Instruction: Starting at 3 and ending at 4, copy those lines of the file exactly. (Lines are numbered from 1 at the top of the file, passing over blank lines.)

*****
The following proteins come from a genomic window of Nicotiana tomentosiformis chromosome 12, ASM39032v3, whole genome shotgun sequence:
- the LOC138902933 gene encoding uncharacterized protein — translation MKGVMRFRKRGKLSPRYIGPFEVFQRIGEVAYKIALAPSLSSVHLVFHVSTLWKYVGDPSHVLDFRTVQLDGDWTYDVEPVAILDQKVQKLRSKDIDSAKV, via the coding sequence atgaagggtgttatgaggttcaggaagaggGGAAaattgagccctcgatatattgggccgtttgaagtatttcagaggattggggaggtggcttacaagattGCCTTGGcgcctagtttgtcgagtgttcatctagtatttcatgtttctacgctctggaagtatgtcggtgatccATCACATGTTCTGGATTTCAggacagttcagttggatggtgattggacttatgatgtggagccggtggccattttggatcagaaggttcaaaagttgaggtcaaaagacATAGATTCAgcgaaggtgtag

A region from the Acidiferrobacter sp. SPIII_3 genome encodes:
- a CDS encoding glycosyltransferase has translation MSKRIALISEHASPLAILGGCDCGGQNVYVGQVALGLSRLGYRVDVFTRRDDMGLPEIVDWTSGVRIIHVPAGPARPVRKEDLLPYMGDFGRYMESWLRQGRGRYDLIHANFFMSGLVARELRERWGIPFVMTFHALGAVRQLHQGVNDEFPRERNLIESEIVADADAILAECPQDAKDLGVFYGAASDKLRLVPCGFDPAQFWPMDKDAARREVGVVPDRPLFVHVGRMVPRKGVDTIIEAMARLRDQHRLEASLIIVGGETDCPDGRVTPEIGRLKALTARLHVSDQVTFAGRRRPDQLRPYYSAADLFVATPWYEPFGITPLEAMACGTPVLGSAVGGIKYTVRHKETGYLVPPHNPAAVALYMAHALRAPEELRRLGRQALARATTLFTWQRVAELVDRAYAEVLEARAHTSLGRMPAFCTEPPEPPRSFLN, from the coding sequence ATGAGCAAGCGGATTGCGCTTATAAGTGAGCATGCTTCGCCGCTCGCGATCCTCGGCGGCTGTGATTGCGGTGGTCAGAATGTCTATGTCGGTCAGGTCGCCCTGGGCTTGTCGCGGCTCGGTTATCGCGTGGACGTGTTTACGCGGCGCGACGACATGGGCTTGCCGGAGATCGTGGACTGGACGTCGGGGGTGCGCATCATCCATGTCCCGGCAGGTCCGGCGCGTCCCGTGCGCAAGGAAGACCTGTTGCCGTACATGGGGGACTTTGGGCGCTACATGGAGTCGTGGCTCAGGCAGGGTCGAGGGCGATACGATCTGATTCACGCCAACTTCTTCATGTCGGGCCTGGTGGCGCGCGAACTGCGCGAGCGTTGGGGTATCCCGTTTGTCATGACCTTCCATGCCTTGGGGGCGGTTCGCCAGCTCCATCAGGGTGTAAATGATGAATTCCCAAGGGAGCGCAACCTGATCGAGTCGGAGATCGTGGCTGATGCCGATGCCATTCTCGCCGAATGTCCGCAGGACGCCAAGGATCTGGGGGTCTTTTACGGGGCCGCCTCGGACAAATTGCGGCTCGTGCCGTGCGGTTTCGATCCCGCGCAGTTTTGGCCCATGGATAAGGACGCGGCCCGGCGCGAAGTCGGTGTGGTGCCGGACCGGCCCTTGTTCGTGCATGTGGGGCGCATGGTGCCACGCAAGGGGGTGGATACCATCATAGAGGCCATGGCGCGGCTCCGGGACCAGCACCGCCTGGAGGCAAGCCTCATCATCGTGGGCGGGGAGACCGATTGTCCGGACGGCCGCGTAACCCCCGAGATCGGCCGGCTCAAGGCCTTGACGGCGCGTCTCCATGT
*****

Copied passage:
A region from the Acidiferrobacter sp. SPIII_3 genome encodes:
- a CDS encoding glycosyltransferase has translation MSKRIALISEHASPLAILGGCDCGGQNVYVGQVALGLSRLGYRVDVFTRRDDMGLPEIVDWTSGVRIIHVPAGPARPVRKEDLLPYMGDFGRYMESWLRQGRGRYDLIHANFFMSGLVARELRERWGIPFVMTFHALGAVRQLHQGVNDEFPRERNLIESEIVADADAILAECPQDAKDLGVFYGAASDKLRLVPCGFDPAQFWPMDKDAARREVGVVPDRPLFVHVGRMVPRKGVDTIIEAMARLRDQHRLEASLIIVGGETDCPDGRVTPEIGRLKALTARLHVSDQVTFAGRRRPDQLRPYYSAADLFVATPWYEPFGITPLEAMACGTPVLGSAVGGIKYTVRHKETGYLVPPHNPAAVALYMAHALRAPEELRRLGRQALARATTLFTWQRVAELVDRAYAEVLEARAHTSLGRMPAFCTEPPEPPRSFLN, from the coding sequence ATGAGCAAGCGGATTGCGCTTATAAGTGAGCATGCTTCGCCGCTCGCGATCCTCGGCGGCTGTGATTGCGGTGGTCAGAATGTCTATGTCGGTCAGGTCGCCCTGGGCTTGTCGCGGCTCGGTTATCGCGTGGACGTGTTTACGCGGCGCGACGACATGGGCTTGCCGGAGATCGTGGACTGGACGTCGGGGGTGCGCATCATCCATGTCCCGGCAGGTCCGGCGCGTCCCGTGCGCAAGGAAGACCTGTTGCCGTACATGGGGGACTTTGGGCGCTACATGGAGTCGTGGCTCAGGCAGGGTCGAGGGCGATACGATCTGATTCACGCCAACTTCTTCATGTCGGGCCTGGTGGCGCGCGAACTGCGCGAGCGTTGGGGTATCCCGTTTGTCATGACCTTCCATGCCTTGGGGGCGGTTCGCCAGCTCCATCAGGGTGTAAATGATGAATTCCCAAGGGAGCGCAACCTGATCGAGTCGGAGATCGTGGCTGATGCCGATGCCATTCTCGCCGAATGTCCGCAGGACGCCAAGGATCTGGGGGTCTTTTACGGGGCCGCCTCGGACAAATTGCGGCTCGTGCCGTGCGGTTTCGATCCCGCGCAGTTTTGGCCCATGGATAAGGACGCGGCCCGGCGCGAAGTCGGTGTGGTGCCGGACCGGCCCTTGTTCGTGCATGTGGGGCGCATGGTGCCACGCAAGGGGGTGGATACCATCATAGAGGCCATGGCGCGGCTCCGGGACCAGCACCGCCTGGAGGCAAGCCTCATCATCGTGGGCGGGGAGACCGATTGTCCGGACGGCCGCGTAACCCCCGAGATCGGCCGGCTCAAGGCCTTGACGGCGCGTCTCCATGT